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Port of Poulsbo won’t seek annexation until 2015; focuses on fuel dock, adding slips

POULSBO — When the Port of Poulsbo failed to expand its borders in February’s special election, it was forced to reconsider its plans.

Now those plans for annexation may take a little longer to come together. Port commissioners have decided not to try for another vote on November’s ballot.

“They basically felt it was too soon,” Port Manager Brad Miller said. “The special election was just in February. To do it again in the same year is a little too soon. They want to take some time to work on some things here in the marina and in the community and then they’ll discuss it again later on.”

Annexation is not a lost cause for the port, however. Miller said commissioners may take up another effort in 2015.

The port hasn’t made any decisions on what a future annexation effort will look like — whether it will be to expand the port district to the city limits, or beyond to the surrounding Liberty Bay shoreline as with the last attempt.

“They’ve talked about a couple options,” Miller said. “One was to do the same territory as before, the other was the city limits, and the other was city limits plus urban growth areas.”

While the port did not pick up any new tax revenue through its annexation effort, it wasn’t depending upon the money to fund a to-do list of projects within its district, specifically around the marina.

The port began replacing pilings at the marina on July 8. The creosoted wood pilings are being replaced with pilings made of galvanized steel. The port is allowed to replace up to 18 pilings per year.

“We plan to do that until the creosote is gone,” Miller said.

The port plans to replace three pilings on F dock, and the remainder on C dock for this round of replacements.

The port is also in the process of repairing its parking lot near the entrances to the marina. Work on the parking lot will be completed by fall 2015.

Port officials are considering whether to repair or replace its aging fuel dock. Whatever the decision, the port would like to address the dock in 2016.

After the fuel dock is taken care of, the port will shift its attention to the breakwater protecting the marina, constructed of decades-old pilings.

“It’s been there since the ’60s,” Miller said. “It’s not in great shape. Could cost anywhere between $8 million and $12 million.”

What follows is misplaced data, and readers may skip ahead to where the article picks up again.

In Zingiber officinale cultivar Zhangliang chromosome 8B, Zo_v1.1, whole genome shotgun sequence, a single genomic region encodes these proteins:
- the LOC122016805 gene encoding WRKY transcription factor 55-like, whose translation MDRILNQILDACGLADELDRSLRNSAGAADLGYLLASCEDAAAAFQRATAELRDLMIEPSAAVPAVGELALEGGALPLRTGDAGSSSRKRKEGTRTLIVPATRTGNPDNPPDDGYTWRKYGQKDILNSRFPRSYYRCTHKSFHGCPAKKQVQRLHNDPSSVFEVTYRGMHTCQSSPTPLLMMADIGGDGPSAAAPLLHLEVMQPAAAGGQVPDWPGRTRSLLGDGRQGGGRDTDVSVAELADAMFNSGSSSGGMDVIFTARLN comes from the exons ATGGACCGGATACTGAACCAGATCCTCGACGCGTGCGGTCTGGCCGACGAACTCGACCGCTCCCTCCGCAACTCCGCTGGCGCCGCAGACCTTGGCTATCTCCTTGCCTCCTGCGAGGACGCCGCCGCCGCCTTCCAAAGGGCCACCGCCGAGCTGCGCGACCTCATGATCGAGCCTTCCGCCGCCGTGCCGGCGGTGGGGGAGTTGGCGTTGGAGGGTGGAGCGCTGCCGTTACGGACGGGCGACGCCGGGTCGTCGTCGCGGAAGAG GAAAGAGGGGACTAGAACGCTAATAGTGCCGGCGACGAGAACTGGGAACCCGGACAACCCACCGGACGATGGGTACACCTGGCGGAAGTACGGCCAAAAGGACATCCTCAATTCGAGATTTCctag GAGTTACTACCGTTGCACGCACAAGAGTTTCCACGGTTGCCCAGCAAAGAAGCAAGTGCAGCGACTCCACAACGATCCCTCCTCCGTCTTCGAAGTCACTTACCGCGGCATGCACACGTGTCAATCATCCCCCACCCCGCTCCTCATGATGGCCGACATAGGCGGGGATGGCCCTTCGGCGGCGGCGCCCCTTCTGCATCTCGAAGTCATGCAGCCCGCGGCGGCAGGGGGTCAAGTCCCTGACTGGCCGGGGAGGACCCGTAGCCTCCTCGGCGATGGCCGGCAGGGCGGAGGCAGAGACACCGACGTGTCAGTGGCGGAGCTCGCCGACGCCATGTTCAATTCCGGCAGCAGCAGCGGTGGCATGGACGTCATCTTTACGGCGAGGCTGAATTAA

The venture will likely be paid for through a collection of sources, including grants, Miller said.

“We are just hoping to get it done within the next 10-15 years,” he said. “Nobody is even sure if it will last another 10-15 years.”

Another project is taking shape at the port: the expansion of AA dock.

Miller said eight fingers could be added to AA dock, providing 11 more 30- to 32-foot slips, which is the greatest demanded slip size at the marina.

Initial estimates for the cost of expanding AA dock are between $250,000 and $300,000, Miller said, but the costs are easily recovered.

“Mainly because of return on investment,” Miller said. “The moorage it would generate would pay for itself within eight years.”

The added slips would add one more possible space for the port’s current effort to increase liveaboard capacity at the marina. Port officials are negotiating with the city to allow more liveaboards but faces pushback because of downtown parking concerns. The port is prevented from increasing liveaboard numbers by a nearly three-decade-old agreement with the city that states the port must add one parking space per boat slip. But since the agreement was made, the port has added marina capacity, yet the city never enforced the agreement.

“We’ve received a legal opinion saying, ‘No, we don’t have to make up parking,’ ” Miller said.

“They allowed the marina to grow to its current size without requiring parking be constructed or purchased,” he said. “So this question of retrofitting should not be a question. If you did not require it back then, how can you require it now?”

Miller notes that the lapse in enforcement will not apply to new construction, such as the expansion of AA dock.

The port currently has 12 liveaboard tenants. It wants to increase the number to around 25, as allowed by state regulation. If AA dock is expanded, it could bump that number up to 26.

The port is preparing a proposal for the city to negotiate the liveaboard increase.

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